Super Bowl XLV is coming up on February 6th, featuring the Green Bay Packers versus the Pittsburgh Steelers. Las Vegas odds favor the Packers by 3 points, but how many of us are going to make the trip to Vegas to bet on the big game? Most people are more likely to place their wagers in small-scale Super Bowl pools with friends or coworkers. But are these friendly wagers legal?
Many states, including Colorado, South Carolina, and Maine, provide exceptions to their usual gambling laws for social gambling.
Social gambling exceptions usually require that participants have a bona fide social relationship outside of the gambling activities, and that all the proceeds of the gambling activities are distributed among the participants (so the organizer can’t take a cut). Some states also limit the amount that a gambler can win or lose.
However, in California, under California Penal Code Section 336.9, betting in an office football pool is an infraction punishable by a $250 fine. Texas Penal Code §47.02(a)(1) states that a person commits an offense if they make a “bet on the partial or final result of a game or contest or on the performance of a participant in a game or contest.”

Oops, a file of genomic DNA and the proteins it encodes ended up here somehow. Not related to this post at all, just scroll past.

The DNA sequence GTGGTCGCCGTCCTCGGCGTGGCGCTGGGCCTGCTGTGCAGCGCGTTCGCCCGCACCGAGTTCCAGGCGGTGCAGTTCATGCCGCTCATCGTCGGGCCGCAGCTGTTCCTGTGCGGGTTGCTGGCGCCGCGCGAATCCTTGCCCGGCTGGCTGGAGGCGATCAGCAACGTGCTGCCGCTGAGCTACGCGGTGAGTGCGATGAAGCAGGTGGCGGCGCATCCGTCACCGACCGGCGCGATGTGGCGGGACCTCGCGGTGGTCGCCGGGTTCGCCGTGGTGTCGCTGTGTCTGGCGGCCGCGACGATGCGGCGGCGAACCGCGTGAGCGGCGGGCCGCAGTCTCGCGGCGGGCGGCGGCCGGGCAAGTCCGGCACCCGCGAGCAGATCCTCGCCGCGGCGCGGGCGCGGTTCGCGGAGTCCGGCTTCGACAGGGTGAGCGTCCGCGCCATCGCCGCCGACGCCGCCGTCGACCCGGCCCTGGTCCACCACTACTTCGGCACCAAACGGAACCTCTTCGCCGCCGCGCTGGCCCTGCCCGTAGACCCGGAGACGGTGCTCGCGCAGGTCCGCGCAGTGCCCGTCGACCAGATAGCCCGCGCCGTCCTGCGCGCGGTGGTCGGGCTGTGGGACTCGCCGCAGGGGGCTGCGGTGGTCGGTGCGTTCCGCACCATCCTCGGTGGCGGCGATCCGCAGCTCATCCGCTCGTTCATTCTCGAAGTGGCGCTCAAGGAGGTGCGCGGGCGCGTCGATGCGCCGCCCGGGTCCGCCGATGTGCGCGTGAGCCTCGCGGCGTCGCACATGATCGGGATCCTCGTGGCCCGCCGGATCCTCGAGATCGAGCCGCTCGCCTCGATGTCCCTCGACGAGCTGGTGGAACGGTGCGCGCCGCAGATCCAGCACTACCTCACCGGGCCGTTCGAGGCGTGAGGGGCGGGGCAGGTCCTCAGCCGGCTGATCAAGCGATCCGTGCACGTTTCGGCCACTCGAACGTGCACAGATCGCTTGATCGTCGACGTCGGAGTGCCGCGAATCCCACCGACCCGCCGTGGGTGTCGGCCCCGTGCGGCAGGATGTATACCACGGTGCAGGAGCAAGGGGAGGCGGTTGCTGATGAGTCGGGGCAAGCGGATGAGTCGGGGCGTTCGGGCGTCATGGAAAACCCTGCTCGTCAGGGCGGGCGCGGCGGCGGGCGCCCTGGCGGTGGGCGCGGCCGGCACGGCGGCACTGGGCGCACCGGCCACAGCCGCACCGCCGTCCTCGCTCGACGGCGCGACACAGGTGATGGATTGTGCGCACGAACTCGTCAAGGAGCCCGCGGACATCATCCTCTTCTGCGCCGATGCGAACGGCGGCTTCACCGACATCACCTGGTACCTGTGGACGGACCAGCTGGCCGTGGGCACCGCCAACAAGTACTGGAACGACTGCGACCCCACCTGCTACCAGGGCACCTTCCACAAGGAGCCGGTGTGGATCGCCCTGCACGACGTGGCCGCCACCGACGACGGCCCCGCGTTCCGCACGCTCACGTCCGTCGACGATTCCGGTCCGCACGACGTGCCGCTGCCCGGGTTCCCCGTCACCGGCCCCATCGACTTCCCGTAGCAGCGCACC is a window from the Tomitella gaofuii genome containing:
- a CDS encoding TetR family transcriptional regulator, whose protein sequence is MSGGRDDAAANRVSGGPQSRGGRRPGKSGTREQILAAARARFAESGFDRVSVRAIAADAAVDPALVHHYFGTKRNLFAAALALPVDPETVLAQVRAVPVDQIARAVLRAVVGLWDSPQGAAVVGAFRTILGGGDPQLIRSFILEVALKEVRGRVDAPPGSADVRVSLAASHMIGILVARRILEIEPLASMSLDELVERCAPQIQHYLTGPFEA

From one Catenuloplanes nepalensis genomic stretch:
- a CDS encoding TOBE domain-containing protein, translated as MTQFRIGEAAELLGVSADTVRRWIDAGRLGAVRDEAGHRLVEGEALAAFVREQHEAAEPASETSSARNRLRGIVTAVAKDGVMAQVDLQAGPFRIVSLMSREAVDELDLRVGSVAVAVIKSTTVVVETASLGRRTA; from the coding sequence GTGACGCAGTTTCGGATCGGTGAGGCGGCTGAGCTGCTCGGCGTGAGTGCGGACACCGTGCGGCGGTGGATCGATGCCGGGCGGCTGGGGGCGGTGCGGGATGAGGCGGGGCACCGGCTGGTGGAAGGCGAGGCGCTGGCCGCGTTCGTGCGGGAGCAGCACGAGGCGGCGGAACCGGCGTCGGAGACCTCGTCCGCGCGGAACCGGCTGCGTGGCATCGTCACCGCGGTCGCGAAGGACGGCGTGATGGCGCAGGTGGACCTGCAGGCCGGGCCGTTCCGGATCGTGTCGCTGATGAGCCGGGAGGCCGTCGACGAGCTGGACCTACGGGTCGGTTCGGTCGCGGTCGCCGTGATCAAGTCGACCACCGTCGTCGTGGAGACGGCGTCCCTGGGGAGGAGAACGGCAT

Even if office football pools are legal in your state, you still have to watch out for the IRS. Gambling winnings, even for casual gamblers, are taxable and must be reported to the IRS. Interestingly, the IRS allows deductions for gambling losses up to the”amount of gambling income reported on your return.”
Small-scale football pools are rarely prosecuted even in states where they are technically illegal. But if you want to make sure your pool is truly legal, you may want to check your state’s statutes, your pool’s rules, and with your accountant. I think I’ll just be watching the big game with no money on the line.